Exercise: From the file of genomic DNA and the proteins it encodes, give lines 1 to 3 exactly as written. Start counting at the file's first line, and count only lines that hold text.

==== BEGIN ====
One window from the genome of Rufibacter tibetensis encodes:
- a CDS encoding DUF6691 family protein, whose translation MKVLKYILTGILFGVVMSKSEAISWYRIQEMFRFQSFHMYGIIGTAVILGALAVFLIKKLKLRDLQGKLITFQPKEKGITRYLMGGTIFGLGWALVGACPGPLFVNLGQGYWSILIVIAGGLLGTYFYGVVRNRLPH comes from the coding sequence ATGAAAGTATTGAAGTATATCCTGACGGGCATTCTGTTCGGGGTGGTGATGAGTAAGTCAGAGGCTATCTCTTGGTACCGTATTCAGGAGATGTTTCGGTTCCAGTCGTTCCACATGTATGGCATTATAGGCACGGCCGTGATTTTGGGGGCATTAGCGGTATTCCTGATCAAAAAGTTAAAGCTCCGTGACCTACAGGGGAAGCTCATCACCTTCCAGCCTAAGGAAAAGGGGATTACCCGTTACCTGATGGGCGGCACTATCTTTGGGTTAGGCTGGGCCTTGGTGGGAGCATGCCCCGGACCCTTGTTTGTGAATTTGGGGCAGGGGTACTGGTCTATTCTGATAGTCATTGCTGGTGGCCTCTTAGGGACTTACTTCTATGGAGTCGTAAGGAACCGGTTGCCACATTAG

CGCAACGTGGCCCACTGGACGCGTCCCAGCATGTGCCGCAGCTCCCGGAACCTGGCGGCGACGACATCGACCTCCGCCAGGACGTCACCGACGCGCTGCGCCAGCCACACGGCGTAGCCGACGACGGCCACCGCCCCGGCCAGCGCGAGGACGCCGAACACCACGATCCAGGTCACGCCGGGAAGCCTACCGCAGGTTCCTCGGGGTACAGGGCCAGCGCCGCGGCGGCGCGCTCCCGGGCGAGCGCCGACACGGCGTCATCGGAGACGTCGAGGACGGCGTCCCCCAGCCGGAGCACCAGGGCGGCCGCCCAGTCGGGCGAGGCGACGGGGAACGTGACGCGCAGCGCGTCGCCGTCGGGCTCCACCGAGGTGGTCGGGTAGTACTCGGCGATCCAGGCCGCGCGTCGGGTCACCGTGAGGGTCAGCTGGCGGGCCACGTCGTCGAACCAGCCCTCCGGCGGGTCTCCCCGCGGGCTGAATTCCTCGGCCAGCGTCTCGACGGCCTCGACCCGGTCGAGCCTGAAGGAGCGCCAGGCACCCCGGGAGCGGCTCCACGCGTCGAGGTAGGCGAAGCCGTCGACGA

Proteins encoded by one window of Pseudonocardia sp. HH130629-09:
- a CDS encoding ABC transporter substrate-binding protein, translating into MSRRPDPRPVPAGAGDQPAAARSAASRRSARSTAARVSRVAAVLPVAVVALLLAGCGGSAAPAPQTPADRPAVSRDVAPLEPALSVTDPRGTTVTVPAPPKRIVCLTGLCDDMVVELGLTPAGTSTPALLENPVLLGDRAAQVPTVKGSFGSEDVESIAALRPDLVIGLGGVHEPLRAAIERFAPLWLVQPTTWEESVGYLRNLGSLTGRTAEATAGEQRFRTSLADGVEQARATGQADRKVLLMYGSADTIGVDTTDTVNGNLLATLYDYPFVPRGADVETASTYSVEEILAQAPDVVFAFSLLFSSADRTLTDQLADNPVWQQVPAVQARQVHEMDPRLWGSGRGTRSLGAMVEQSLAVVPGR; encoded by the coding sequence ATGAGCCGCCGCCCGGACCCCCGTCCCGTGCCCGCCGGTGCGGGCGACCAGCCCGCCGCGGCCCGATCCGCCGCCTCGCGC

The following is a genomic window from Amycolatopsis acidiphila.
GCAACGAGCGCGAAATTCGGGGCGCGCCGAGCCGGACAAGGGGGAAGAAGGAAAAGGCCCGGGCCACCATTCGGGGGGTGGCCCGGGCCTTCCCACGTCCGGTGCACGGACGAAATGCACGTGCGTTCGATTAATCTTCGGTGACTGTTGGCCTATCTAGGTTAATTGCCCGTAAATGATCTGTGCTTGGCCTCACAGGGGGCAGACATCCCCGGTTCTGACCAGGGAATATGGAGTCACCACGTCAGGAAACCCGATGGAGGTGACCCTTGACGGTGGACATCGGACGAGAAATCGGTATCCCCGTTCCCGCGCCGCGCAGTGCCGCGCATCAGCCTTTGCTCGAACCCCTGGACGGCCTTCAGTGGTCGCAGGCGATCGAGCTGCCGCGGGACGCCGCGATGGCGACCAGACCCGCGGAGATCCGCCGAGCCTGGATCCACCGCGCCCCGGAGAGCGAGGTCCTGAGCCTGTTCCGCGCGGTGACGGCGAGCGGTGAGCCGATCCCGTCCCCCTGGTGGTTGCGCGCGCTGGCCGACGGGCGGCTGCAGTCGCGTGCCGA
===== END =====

One window from the genome of Rufibacter tibetensis encodes:
- a CDS encoding DUF6691 family protein, whose translation MKVLKYILTGILFGVVMSKSEAISWYRIQEMFRFQSFHMYGIIGTAVILGALAVFLIKKLKLRDLQGKLITFQPKEKGITRYLMGGTIFGLGWALVGACPGPLFVNLGQGYWSILIVIAGGLLGTYFYGVVRNRLPH comes from the coding sequence ATGAAAGTATTGAAGTATATCCTGACGGGCATTCTGTTCGGGGTGGTGATGAGTAAGTCAGAGGCTATCTCTTGGTACCGTATTCAGGAGATGTTTCGGTTCCAGTCGTTCCACATGTATGGCATTATAGGCACGGCCGTGATTTTGGGGGCATTAGCGGTATTCCTGATCAAAAAGTTAAAGCTCCGTGACCTACAGGGGAAGCTCATCACCTTCCAGCCTAAGGAAAAGGGGATTACCCGTTACCTGATGGGCGGCACTATCTTTGGGTTAGGCTGGGCCTTGGTGGGAGCATGCCCCGGACCCTTGTTTGTGAATTTGGGGCAGGGGTACTGGTCTATTCTGATAGTCATTGCTGGTGGCCTCTTAGGGACTTACTTCTATGGAGTCGTAAGGAACCGGTTGCCACATTAG

CGCAACGTGGCCCACTGGACGCGTCCCAGCATGTGCCGCAGCTCCCGGAACCTGGCGGCGACGACATCGACCTCCGCCAGGACGTCACCGACGCGCTGCGCCAGCCACACGGCGTAGCCGACGACGGCCACCGCCCCGGCCAGCGCGAGGACGCCGAACACCACGATCCAGGTCACGCCGGGAAGCCTACCGCAGGTTCCTCGGGGTACAGGGCCAGCGCCGCGGCGGCGCGCTCCCGGGCGAGCGCCGACACGGCGTCATCGGAGACGTCGAGGACGGCGTCCCCCAGCCGGAGCACCAGGGCGGCCGCCCAGTCGGGCGAGGCGACGGGGAACGTGACGCGCAGCGCGTCGCCGTCGGGCTCCACCGAGGTGGTCGGGTAGTACTCGGCGATCCAGGCCGCGCGTCGGGTCACCGTGAGGGTCAGCTGGCGGGCCACGTCGTCGAACCAGCCCTCCGGCGGGTCTCCCCGCGGGCTGAATTCCTCGGCCAGCGTCTCGACGGCCTCGACCCGGTCGAGCCTGAAGGAGCGCCAGGCACCCCGGGAGCGGCTCCACGCGTCGAGGTAGGCGAAGCCGTCGACGA